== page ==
Spanish wine tipped for UK revival

13 April, 2017

Spanish wine sales can return to growth in the next year thanks to its diversity and ability to compete at both ends of the market, according to a leading importer.

Richard Cochrane, managing director at Felix Solis, which has wineries in La Mancha, Ribera del Duero, Rueda, Rioja and Toro, told OLN: “The UK for Spain dropped about 10% in the last 12 months. For the first time ever Rioja has come a little bit off the boil as retailers have moved away from half-price promotions. Rioja Reserva was one of the stalwarts for it and switching that off has seen volumes drop.

“But we are quite upbeat. We think Spain will go back into growth over the next 12 months, from 10% decline it will flat-line and then back to growth, because all the ingredients are there.”

He believes Spain is the most competitive country on the planet for wine production because it has the largest area under vine and has ideal conditions for growing grapes.

“The average altitude is 600m above sea level,” he said. “You are away from the sea so you don’t have that maritime humidity and risk of disease, you’ve got bush vines, low intervention and virtually knocking on the door of organic. We are now getting certification for a lot of vineyard area for very little extra money.

“The engine room of Spain is very low intervention, and that means low cost, because every time you add chemicals it costs money. You have a wonderful viticultural environment, and it also gives great value for money.

“If you look at price and the way it has changed over the last few years, Spain has maintained its competitive position against all other countries. It will remain a key player for value and entry-level.

“Normally if you do that you are pigeonholed, but look what’s happening in the on-trade: the Spanish food scene is exciting and sommeliers are really excited about Spanish wine. Spain has these two things going on, with Rioja sitting in the middle, and that’s great. We are quite upbeat. We think Spain will go back into growth over the next 12 months.

“If you look at the UK economy, in times when it goes less well people still want a bottle of wine, but they have to consider how much they spend, and with exchange rates and duty all going against the industry, Spain is one of the few islands where you can do stuff. The value end will grow and premium will also do well, so there’s a really exciting combination. Chile, we’re working down there, but it hasn’t been able to claim that niche premium in the same way, nor has South Africa.”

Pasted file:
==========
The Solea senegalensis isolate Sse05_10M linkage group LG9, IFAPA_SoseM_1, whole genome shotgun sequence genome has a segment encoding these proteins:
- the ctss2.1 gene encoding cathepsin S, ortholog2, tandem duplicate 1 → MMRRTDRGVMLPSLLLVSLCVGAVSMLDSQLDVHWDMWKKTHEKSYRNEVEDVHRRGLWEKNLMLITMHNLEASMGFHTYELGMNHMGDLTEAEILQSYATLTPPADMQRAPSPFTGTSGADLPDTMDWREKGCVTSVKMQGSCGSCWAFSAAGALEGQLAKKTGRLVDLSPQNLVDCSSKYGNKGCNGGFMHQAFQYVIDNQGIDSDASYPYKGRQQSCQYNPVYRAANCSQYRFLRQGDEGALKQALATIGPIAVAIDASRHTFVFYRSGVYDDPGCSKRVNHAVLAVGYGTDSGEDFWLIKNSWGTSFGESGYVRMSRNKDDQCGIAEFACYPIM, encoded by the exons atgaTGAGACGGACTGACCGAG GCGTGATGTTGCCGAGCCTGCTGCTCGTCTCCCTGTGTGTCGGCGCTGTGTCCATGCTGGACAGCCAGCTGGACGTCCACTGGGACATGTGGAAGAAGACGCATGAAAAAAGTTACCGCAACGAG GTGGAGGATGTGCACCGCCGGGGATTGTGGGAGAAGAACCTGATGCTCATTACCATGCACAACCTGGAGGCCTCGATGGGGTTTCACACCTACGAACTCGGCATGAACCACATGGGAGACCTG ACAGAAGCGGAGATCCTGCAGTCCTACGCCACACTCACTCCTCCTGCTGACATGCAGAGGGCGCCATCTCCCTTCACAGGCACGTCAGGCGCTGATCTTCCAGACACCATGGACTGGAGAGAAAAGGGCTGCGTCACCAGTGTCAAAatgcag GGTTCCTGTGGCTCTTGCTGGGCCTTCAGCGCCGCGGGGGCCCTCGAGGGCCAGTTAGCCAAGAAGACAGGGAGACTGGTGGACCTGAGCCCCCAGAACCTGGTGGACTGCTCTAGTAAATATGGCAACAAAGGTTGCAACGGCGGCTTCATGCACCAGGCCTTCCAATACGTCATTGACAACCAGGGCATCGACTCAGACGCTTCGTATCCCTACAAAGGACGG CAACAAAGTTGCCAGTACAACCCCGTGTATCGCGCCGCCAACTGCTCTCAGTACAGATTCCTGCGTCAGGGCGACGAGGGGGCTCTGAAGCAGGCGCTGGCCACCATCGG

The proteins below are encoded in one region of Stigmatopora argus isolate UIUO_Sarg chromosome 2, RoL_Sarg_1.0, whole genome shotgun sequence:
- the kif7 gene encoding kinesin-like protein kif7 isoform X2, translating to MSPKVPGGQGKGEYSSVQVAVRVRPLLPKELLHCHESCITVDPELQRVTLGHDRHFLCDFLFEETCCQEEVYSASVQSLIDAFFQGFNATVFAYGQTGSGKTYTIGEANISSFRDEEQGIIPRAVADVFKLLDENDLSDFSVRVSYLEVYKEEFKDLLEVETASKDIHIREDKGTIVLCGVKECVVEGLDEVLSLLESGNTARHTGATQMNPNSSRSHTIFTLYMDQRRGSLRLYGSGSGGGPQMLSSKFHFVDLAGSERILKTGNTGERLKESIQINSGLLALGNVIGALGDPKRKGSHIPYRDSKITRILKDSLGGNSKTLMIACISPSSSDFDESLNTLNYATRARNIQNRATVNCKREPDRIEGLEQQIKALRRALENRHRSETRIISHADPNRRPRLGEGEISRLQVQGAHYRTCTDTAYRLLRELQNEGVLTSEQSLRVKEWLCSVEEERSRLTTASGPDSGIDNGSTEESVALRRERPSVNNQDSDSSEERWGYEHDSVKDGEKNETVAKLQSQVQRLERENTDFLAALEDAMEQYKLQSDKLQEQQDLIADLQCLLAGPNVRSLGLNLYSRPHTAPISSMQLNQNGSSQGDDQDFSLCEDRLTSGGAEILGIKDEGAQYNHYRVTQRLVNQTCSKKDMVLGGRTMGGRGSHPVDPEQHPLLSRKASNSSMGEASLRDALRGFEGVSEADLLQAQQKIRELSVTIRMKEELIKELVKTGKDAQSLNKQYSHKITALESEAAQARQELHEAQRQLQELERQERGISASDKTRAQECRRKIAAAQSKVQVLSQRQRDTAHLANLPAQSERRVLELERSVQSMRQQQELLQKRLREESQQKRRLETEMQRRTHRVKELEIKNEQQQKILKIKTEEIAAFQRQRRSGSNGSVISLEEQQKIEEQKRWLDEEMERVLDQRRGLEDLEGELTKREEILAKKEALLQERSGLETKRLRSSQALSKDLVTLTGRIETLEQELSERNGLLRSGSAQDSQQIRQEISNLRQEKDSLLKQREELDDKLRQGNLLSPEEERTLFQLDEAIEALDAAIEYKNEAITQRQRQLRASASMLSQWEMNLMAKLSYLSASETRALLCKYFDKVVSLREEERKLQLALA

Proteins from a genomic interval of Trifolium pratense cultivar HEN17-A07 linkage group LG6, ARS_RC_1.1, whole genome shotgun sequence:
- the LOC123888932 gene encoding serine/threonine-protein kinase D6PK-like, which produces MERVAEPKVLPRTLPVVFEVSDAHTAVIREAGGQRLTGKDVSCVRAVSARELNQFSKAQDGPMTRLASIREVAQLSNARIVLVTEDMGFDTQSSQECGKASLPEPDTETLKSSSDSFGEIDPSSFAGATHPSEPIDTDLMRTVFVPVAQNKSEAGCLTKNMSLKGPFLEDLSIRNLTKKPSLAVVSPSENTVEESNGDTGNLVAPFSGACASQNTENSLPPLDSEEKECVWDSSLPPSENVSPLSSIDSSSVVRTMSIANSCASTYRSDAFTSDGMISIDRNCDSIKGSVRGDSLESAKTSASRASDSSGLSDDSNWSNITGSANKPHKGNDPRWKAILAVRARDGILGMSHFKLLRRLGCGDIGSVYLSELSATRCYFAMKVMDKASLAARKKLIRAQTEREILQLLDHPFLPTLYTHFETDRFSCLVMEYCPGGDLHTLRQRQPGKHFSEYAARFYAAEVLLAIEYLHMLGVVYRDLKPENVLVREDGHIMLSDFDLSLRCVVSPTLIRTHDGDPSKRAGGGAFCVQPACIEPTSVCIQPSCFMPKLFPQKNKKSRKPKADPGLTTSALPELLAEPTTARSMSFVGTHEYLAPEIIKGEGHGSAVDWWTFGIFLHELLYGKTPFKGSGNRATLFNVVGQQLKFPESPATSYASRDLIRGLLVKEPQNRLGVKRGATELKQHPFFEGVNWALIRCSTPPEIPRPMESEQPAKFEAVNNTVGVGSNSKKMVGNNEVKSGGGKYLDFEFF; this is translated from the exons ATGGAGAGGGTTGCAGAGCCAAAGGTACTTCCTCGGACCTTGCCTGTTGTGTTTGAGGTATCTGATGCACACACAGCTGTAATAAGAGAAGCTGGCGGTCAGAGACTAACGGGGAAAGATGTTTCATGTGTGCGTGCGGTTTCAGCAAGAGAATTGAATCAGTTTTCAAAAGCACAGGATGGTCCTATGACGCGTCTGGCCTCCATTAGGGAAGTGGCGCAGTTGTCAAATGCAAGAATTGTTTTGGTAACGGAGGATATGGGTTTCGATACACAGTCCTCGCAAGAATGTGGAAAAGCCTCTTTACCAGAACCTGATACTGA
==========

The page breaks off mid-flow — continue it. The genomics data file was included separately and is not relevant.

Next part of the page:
Felix Solis has built a 50 million litre winery just south of Santiago and aims to pioneer a new approach to bulk shipping that removes one complete cycle of wine preparation, so you do not lose as much quality.

“If you are in the New World rather than ship loads of glass round the planet you ship it in bulk and package it in Europe,” he said. “Normally the producer filters the wine down to 0.45, they put the sugar in, they load it into a big bag-in-box and ship it to the UK, because the ownership transfers to a UK bottler.

“You really introduce an entire bottling process before it even arrives in the country. When it arrives in the UK you open it and stick it through the same process again and bottle it.

“If you do that twice, with the best will in the world you are not helping quality. Every time you handle a wine you take a little bit out. If you are not at the upper end of quality, where you are starting from may not be the greatest place to sustain quality. If you are spending £100 on a bottle of wine that’s great.

“If you knock a little bit out that’s still going to be a tremendous wine. If you are thinking about the average price of a bottle of wine in the UK from the New World, somewhere between £5 and £6 depending on the country, it’s very difficult to be investing in that much fruit quality.

“We were looking at that and thinking it’s structurally an issue we would like to change. We built an international winery in Spain, and we investing in Chile. That allows us to crush and vinify in Chile as we would in any wine region with an expert local team, and rather than filter down to 0.45 and all the rest we can treat it as an inter-winery transfer. We ship it dry. It’s coming from this tank in this winery to that tank in that winery. We then do all the finishing stuff when it’s about to be bottled. We take out one complete cycle of wine preparation, so you don’t lose as much quality.

“You get all the gains of bulk shipping but you get a winemaking benefit. No one would choose to go through a double round of filtration, and yet half the wine coming into the UK is facing that. That’s not great.”




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Richard Hemming MW: beware inverse snobbery

Few things can bring communal pleasure so intimately as wine. Apart from a hot tub, perhaps. Sport can trigger mass jubilation, film gives us shared empathy, but wine has a nigh-unique ability to bestow conviviality among us through a shared bottle – which makes it especially galling that we spend so much time divided over it.

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